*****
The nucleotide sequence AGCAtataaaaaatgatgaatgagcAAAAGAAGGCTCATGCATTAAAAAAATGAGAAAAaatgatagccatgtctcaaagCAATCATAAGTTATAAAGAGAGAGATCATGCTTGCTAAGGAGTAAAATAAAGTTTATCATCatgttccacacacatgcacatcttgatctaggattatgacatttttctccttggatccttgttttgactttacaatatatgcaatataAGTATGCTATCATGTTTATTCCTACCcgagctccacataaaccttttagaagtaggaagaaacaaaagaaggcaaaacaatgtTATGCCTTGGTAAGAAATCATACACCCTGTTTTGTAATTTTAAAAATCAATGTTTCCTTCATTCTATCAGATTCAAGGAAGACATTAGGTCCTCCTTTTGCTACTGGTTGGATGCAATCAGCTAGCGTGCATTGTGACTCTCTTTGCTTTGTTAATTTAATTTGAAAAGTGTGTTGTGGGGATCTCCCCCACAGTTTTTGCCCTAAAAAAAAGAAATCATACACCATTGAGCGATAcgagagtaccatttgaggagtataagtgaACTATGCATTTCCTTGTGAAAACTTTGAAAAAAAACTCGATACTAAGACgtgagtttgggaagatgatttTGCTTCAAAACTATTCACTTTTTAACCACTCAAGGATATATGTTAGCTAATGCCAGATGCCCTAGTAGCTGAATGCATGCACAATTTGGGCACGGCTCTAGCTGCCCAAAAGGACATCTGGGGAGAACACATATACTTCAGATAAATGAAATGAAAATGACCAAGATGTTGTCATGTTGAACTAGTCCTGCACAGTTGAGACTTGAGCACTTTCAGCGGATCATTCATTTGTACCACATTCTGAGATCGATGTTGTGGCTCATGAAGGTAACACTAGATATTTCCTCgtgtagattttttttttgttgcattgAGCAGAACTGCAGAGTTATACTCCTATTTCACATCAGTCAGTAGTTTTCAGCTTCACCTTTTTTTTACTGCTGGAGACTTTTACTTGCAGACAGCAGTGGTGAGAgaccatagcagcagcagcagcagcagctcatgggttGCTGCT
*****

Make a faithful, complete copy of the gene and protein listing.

The nucleotide sequence AGCAtataaaaaatgatgaatgagcAAAAGAAGGCTCATGCATTAAAAAAATGAGAAAAaatgatagccatgtctcaaagCAATCATAAGTTATAAAGAGAGAGATCATGCTTGCTAAGGAGTAAAATAAAGTTTATCATCatgttccacacacatgcacatcttgatctaggattatgacatttttctccttggatccttgttttgactttacaatatatgcaatataAGTATGCTATCATGTTTATTCCTACCcgagctccacataaaccttttagaagtaggaagaaacaaaagaaggcaaaacaatgtTATGCCTTGGTAAGAAATCATACACCCTGTTTTGTAATTTTAAAAATCAATGTTTCCTTCATTCTATCAGATTCAAGGAAGACATTAGGTCCTCCTTTTGCTACTGGTTGGATGCAATCAGCTAGCGTGCATTGTGACTCTCTTTGCTTTGTTAATTTAATTTGAAAAGTGTGTTGTGGGGATCTCCCCCACAGTTTTTGCCCTAAAAAAAAGAAATCATACACCATTGAGCGATAcgagagtaccatttgaggagtataagtgaACTATGCATTTCCTTGTGAAAACTTTGAAAAAAAACTCGATACTAAGACgtgagtttgggaagatgatttTGCTTCAAAACTATTCACTTTTTAACCACTCAAGGATATATGTTAGCTAATGCCAGATGCCCTAGTAGCTGAATGCATGCACAATTTGGGCACGGCTCTAGCTGCCCAAAAGGACATCTGGGGAGAACACATATACTTCAGATAAATGAAATGAAAATGACCAAGATGTTGTCATGTTGAACTAGTCCTGCACAGTTGAGACTTGAGCACTTTCAGCGGATCATTCATTTGTACCACATTCTGAGATCGATGTTGTGGCTCATGAAGGTAACACTAGATATTTCCTCgtgtagattttttttttgttgcattgAGCAGAACTGCAGAGTTATACTCCTATTTCACATCAGTCAGTAGTTTTCAGCTTCACCTTTTTTTTACTGCTGGAGACTTTTACTTGCAGACAGCAGTGGTGAGAgaccatagcagcagcagcagcagcagctcatgggttGCTGCT